My First Kill

That's right! I've claimed my first victim-- Director of Product Management for SQL Server, Francois Ajenstat. Shortly after I posted my blog, I got the most fabulous email from him. And I'm sharing it with all of you guys (with Francois's permission) because it's not only good information, it's just funny. You almost gave me a hard attack when I read the “Robert was rude” part… I was going to go off and kill hi

That's right! I've claimed my first victim-- Director of Product Management for SQL Server, Francois Ajenstat. Shortly after I posted my blog, I got the most fabulous email from him. And I'm sharing it with all of you guys (with Francois's permission) because it's not only good information, it's just funny.

You almost gave me a hard attack when I read the “Robert was rude” part… I was going to go off and kill him. J Thankfully, the next paragraph made everything much better.

Forums… good or bad… well, let’s just say that every month in our Senior Leadership Meetings, we review the amount of activity on the SQL Server forums, the response rates, dev team participation, etc. The dev team is measured on engaging with customers/community (on top of other things of course). But again, as I mention below, that only works if customers can find the forums and actually use them.

And here's a snippet from another email you'll find impressive.

As an extra piece of info, the SQL Server product team has committed to recording 35,000 hours of customer contact this year through activities such as Customer meetings, Newsgroup/Forum posts, Customer labs, Customer events (like PASS and TechEd), Blogs, etc. That’s a whole lotta customer interactions. And once again, that’s another metric that we review monthly.

Now, I'm gonna have to say that I'm officially impressed. I had no idea that they held their developers accountable for issues brought to the forums. And my guess is that none you you did either, and that's why I'm printing this for everyone. I think that with all the bad press MS has gotten in the past (some of it by my hand) that the community should know the things they do to restore faith and hold themselves accountable to their customers. So with the addition of this new information, this is less of a forum, and more of an online support mechanism... for free. This is the kind of support we dream about. Think about it... you would ordinarily have to open up a case with support to get solid answers on a lot of things like this, but if you've got an issue that's not all that urgent, a forum like this is the perfect place to get answers from the people who actually write the code. I've known for quite some time that MS engineers shark the forums, but it never really meant that much to me because it doesn't really mean anything. Encouraging engineers to shark the forums is like encouraging your kids to clean their rooms. It won't happen often enough to count on. And getting the majority of your answers from the general user community in the forums is also hit and miss. The general public doesn't have the answers I typically need, and the ones who do are usually too busy with their own jobs to post that often. However, when you start holding engineers accountable for the activity in the forums, then that becomes a completely different story. Now you're telling your kids that they can't go out and play until their rooms are clean. It's all of a sudden relevant to them.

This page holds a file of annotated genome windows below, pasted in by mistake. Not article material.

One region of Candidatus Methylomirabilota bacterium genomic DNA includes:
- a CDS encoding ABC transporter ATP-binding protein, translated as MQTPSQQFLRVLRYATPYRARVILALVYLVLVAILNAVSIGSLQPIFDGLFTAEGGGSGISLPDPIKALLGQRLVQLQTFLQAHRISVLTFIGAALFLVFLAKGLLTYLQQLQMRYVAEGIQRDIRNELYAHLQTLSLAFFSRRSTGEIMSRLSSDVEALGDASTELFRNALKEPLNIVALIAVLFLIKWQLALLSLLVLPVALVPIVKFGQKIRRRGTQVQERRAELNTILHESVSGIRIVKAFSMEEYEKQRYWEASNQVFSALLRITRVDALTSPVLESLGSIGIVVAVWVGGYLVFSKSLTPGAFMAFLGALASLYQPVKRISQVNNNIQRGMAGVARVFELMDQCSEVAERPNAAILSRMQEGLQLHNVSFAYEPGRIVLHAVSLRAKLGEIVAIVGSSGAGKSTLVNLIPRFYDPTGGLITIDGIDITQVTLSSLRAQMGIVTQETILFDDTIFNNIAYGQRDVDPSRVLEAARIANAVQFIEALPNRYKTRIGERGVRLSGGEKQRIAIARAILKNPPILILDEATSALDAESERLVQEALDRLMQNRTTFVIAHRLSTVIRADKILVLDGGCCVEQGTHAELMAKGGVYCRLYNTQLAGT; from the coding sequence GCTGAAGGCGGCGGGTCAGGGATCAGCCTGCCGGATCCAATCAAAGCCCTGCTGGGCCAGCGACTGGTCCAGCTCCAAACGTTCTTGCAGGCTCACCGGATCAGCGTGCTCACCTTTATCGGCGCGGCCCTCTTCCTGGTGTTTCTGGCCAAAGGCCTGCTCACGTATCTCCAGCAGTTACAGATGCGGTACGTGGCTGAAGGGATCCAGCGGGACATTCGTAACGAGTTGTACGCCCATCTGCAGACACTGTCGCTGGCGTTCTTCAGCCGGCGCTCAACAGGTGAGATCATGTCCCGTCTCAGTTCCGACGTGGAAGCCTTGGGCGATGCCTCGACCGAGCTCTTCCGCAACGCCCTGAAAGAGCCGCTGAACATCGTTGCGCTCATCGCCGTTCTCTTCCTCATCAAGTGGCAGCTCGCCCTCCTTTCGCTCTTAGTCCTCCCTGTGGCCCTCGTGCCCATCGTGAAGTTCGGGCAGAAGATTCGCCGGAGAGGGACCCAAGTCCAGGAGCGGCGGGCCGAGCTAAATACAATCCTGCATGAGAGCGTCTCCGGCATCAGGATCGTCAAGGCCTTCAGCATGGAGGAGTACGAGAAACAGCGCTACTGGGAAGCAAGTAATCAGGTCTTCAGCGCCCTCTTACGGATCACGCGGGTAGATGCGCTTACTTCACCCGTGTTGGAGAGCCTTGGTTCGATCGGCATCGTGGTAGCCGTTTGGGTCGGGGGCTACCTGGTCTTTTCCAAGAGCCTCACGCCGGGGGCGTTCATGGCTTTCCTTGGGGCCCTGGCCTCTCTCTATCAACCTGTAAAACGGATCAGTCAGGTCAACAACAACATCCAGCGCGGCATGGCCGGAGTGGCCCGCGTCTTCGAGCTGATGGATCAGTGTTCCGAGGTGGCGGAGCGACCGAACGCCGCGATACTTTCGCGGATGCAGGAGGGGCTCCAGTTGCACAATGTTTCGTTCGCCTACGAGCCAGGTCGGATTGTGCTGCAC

I've often said that devs should not only be held accountable for their code, but their bonuses should be based on the number of bugs that hit production. There are some unseen circumstances, but in general, if you've got a dev who consistently puts code into production that has bugs, then his bottomline should be effected. I bet he starts writing better code next year.

Now, as some of you may have noticed, Francois (oddly enough he doesn't have a French accent) made mention of another email in that snippet above("But again, as I mention below..."). So just for completion's sake, here's a piece of that email too, because I think it outlines the SQL team's attitude towards its community.

1. Setup experience: Upgrade/Uninstall scenarios are critical for customers. If we ask them to test our products we should make sure that they have a good experience moving from one CTP to the next or to the RTM. That doesn’t mean that upgrade/uninstall will always be easy but that it can be done and is well documented. I know that this is a top priority for SQL Server as we think of the CTP process for the next releases

2. Forums/community support: I think that I had mentioned it on the phone a while ago but I’m a big fan of the community and using the community for support. In this case, I know that there are very good forums that are monitored by the development team which is a great place to get assistance. We need to do a better job making sure that customers know about these forums and can easily find them.

OK, that's all I've got this time.

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